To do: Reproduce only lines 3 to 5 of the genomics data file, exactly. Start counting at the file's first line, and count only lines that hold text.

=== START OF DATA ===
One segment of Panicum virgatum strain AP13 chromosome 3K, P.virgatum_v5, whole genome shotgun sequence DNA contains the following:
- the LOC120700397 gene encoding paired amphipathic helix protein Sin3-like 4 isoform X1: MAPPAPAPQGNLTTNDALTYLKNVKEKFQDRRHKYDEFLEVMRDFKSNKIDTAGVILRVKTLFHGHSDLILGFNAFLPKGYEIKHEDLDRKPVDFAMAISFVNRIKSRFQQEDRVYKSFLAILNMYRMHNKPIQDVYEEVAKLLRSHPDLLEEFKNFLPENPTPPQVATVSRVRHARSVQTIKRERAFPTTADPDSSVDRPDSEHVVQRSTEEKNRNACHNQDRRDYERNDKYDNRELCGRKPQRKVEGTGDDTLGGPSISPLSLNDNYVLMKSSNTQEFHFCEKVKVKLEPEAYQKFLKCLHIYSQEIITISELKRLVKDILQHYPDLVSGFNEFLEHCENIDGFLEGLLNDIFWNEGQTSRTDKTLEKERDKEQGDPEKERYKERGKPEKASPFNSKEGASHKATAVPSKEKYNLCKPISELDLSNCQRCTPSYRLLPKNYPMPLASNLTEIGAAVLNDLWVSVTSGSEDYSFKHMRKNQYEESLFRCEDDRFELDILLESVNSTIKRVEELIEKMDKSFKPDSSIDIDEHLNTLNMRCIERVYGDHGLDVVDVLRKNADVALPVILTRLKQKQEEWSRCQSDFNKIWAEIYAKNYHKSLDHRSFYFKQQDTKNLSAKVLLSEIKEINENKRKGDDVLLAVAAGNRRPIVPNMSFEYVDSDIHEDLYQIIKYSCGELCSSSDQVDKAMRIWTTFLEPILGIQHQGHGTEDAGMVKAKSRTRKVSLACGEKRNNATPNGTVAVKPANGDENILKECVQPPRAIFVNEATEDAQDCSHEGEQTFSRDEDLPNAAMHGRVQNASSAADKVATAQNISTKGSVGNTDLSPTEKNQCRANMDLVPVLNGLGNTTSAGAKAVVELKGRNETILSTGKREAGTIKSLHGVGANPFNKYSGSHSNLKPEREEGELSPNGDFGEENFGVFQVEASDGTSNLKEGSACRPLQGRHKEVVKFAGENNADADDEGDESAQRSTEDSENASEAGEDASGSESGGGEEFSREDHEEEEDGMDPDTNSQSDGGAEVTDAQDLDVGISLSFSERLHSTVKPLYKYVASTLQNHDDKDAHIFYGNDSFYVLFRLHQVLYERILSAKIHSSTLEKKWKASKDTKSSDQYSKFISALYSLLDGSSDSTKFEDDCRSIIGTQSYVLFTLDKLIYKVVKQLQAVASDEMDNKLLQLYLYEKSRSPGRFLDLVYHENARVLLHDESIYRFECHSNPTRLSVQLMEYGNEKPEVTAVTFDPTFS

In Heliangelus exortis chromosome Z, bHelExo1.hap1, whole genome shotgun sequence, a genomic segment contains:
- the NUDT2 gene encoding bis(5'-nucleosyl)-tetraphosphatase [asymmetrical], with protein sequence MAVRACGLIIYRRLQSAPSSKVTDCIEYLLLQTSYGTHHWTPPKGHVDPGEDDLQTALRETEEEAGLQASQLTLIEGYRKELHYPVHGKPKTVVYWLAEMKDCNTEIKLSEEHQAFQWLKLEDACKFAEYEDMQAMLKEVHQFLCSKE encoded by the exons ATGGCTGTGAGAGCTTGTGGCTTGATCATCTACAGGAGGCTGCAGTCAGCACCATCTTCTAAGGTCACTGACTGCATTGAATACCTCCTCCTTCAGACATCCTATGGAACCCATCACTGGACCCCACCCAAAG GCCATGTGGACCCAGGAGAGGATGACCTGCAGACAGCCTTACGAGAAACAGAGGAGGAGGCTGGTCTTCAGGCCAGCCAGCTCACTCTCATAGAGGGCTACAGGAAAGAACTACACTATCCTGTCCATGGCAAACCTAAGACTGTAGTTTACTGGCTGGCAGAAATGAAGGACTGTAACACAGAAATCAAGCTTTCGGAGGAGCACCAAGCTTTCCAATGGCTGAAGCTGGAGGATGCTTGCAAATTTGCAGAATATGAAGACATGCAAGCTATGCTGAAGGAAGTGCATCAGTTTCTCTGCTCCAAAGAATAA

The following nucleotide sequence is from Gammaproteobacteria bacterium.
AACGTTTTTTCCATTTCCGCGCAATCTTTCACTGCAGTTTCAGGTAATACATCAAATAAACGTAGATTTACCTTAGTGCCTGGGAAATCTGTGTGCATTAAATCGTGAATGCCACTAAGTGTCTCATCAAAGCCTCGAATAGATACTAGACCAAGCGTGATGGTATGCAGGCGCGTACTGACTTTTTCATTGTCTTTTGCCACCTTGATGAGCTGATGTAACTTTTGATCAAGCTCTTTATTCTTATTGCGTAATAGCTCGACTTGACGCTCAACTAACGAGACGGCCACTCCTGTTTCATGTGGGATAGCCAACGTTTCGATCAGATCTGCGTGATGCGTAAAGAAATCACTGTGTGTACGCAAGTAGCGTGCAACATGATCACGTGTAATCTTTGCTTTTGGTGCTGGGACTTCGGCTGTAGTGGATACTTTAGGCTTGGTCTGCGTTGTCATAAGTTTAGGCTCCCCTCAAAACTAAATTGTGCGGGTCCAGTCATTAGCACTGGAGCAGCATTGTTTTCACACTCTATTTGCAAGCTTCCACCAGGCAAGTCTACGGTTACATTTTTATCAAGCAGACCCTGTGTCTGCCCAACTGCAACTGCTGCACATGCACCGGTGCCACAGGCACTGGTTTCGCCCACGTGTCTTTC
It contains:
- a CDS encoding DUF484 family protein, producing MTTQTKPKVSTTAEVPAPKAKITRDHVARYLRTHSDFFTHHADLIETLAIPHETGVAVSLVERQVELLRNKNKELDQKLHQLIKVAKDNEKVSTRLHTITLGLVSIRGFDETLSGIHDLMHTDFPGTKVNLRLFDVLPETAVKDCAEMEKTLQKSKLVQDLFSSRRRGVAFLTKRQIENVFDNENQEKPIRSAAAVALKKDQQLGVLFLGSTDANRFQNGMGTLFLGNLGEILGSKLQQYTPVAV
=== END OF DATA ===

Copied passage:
In Heliangelus exortis chromosome Z, bHelExo1.hap1, whole genome shotgun sequence, a genomic segment contains:
- the NUDT2 gene encoding bis(5'-nucleosyl)-tetraphosphatase [asymmetrical], with protein sequence MAVRACGLIIYRRLQSAPSSKVTDCIEYLLLQTSYGTHHWTPPKGHVDPGEDDLQTALRETEEEAGLQASQLTLIEGYRKELHYPVHGKPKTVVYWLAEMKDCNTEIKLSEEHQAFQWLKLEDACKFAEYEDMQAMLKEVHQFLCSKE encoded by the exons ATGGCTGTGAGAGCTTGTGGCTTGATCATCTACAGGAGGCTGCAGTCAGCACCATCTTCTAAGGTCACTGACTGCATTGAATACCTCCTCCTTCAGACATCCTATGGAACCCATCACTGGACCCCACCCAAAG GCCATGTGGACCCAGGAGAGGATGACCTGCAGACAGCCTTACGAGAAACAGAGGAGGAGGCTGGTCTTCAGGCCAGCCAGCTCACTCTCATAGAGGGCTACAGGAAAGAACTACACTATCCTGTCCATGGCAAACCTAAGACTGTAGTTTACTGGCTGGCAGAAATGAAGGACTGTAACACAGAAATCAAGCTTTCGGAGGAGCACCAAGCTTTCCAATGGCTGAAGCTGGAGGATGCTTGCAAATTTGCAGAATATGAAGACATGCAAGCTATGCTGAAGGAAGTGCATCAGTTTCTCTGCTCCAAAGAATAA

The following nucleotide sequence is from Gammaproteobacteria bacterium.